San Diego Natural History Museum--Your Nature ConnectionSDNHM Field Guide
San Lorenzo Island Rattlesnake,and rattleless tail, photographed by BDH

Crotalus lorenzoensis
San Lorenzo Island Rattlesnake

VIPERIDAE

Crotalus comes from the Greek crotalon, meaning a rattle or little bell. The name lorenzoensis is a latinized spelling for the island San Lorenzo Sur. For a long period of time, this species was recognized as a subspecies of Crotalus exsul. In Spanish, rattlesnakes are known as La Vibora de Cascabel.

Description

The San Lorenzo Island Rattlesnake grows up to be fairly large, measuring slightly less then 3 feet (1 m). It is reddish-brown or brick red in color with diamond markings with white highlights running down its back. A thick reddish-brown stripe runs behind the eye, towards the upper labial scales of the mouth. The tail has narrow black and broad white bands. This species is similar to the Santa Catalina Island Rattlesnake because it also has a degenerate rattle button, although the rattle doesn't always fall off as it is formed.

Range and Habitat

This species can only be found on San Lorenzo Sur Island located in the Gulf of California. The island's habitat is composed of Central Gulf Coast Desert plants. This rattlesnake if often found in the bottoms of the arroyos which cut into the steep backbone of the island.

Natural History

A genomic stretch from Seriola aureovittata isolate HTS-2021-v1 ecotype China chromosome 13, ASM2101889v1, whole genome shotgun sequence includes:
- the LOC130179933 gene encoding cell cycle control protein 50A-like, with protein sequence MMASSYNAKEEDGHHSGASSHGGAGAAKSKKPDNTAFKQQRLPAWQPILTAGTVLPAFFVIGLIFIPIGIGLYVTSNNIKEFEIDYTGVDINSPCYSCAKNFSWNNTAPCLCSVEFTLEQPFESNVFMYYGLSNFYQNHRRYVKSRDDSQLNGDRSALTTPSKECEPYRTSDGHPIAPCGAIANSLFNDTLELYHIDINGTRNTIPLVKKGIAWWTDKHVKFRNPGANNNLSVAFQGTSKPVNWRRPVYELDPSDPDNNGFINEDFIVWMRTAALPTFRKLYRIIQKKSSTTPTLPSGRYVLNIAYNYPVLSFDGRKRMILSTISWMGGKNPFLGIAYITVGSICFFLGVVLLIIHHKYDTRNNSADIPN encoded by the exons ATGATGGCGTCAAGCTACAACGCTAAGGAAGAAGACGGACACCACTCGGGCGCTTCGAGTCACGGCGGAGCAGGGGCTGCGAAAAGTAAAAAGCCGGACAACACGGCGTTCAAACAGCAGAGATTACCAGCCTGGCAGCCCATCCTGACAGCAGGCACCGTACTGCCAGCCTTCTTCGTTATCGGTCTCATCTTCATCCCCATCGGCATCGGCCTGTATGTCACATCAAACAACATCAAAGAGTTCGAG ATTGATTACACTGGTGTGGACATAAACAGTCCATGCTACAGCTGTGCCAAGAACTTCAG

Little is known about the natural history of this island endemic. It is nocturnal and most likely feeds on rodents. Similar to the Santa Catalina Island Rattlesnake, this species will also climb into the scrub vegetation. In one instance, an individual encountered at night retreated into a bush and climbed 6 feet to coil in the fork of a branch. The rattleless condition occurs in about half of the individuals on the island.

Conservation Status

Because this species only occurs on a single island, it is susceptible to extinction by collecting and the introduction of exotic predators such as feral cats. There have been no proposed conservation plans. Because of widespread negative attitudes towards snakes, very few conservation programs, worldwide, have been created. A much higher percentage of snakes are threatened with extinction than is currently recognized. Therefore, snakes are particularly susceptible to being overlooked by conservation-minded biologists.


Text by David Gonzalez and Bradford Hollingsworth.
Photos by Bradford Hollingsworth.

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